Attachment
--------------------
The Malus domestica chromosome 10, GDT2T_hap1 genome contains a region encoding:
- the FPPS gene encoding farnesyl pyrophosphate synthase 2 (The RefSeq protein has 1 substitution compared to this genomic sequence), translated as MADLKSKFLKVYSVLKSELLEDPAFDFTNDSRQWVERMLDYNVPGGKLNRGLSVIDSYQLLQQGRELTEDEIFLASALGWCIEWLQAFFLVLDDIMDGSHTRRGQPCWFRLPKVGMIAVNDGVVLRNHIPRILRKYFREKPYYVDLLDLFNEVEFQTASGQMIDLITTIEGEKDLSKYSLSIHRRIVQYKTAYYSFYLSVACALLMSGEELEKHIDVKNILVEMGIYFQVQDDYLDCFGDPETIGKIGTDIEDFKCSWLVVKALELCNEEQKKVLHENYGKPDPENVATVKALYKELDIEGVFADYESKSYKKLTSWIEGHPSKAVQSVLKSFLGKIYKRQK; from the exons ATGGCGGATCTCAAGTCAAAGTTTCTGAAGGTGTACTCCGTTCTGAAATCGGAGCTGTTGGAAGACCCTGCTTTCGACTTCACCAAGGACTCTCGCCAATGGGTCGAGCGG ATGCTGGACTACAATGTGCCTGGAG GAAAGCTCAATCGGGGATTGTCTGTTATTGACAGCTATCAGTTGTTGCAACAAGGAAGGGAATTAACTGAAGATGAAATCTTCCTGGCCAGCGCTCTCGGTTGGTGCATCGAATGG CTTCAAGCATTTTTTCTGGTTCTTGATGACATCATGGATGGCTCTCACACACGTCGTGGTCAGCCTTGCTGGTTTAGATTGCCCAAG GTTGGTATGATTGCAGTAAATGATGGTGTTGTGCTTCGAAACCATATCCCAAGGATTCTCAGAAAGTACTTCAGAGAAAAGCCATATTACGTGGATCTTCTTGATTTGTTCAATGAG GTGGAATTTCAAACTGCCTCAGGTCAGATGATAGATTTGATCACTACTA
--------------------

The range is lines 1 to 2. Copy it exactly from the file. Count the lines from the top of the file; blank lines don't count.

The Malus domestica chromosome 10, GDT2T_hap1 genome contains a region encoding:
- the FPPS gene encoding farnesyl pyrophosphate synthase 2 (The RefSeq protein has 1 substitution compared to this genomic sequence), translated as MADLKSKFLKVYSVLKSELLEDPAFDFTNDSRQWVERMLDYNVPGGKLNRGLSVIDSYQLLQQGRELTEDEIFLASALGWCIEWLQAFFLVLDDIMDGSHTRRGQPCWFRLPKVGMIAVNDGVVLRNHIPRILRKYFREKPYYVDLLDLFNEVEFQTASGQMIDLITTIEGEKDLSKYSLSIHRRIVQYKTAYYSFYLSVACALLMSGEELEKHIDVKNILVEMGIYFQVQDDYLDCFGDPETIGKIGTDIEDFKCSWLVVKALELCNEEQKKVLHENYGKPDPENVATVKALYKELDIEGVFADYESKSYKKLTSWIEGHPSKAVQSVLKSFLGKIYKRQK; from the exons ATGGCGGATCTCAAGTCAAAGTTTCTGAAGGTGTACTCCGTTCTGAAATCGGAGCTGTTGGAAGACCCTGCTTTCGACTTCACCAAGGACTCTCGCCAATGGGTCGAGCGG ATGCTGGACTACAATGTGCCTGGAG GAAAGCTCAATCGGGGATTGTCTGTTATTGACAGCTATCAGTTGTTGCAACAAGGAAGGGAATTAACTGAAGATGAAATCTTCCTGGCCAGCGCTCTCGGTTGGTGCATCGAATGG CTTCAAGCATTTTTTCTGGTTCTTGATGACATCATGGATGGCTCTCACACACGTCGTGGTCAGCCTTGCTGGTTTAGATTGCCCAAG GTTGGTATGATTGCAGTAAATGATGGTGTTGTGCTTCGAAACCATATCCCAAGGATTCTCAGAAAGTACTTCAGAGAAAAGCCATATTACGTGGATCTTCTTGATTTGTTCAATGAG GTGGAATTTCAAACTGCCTCAGGTCAGATGATAGATTTGATCACTACTA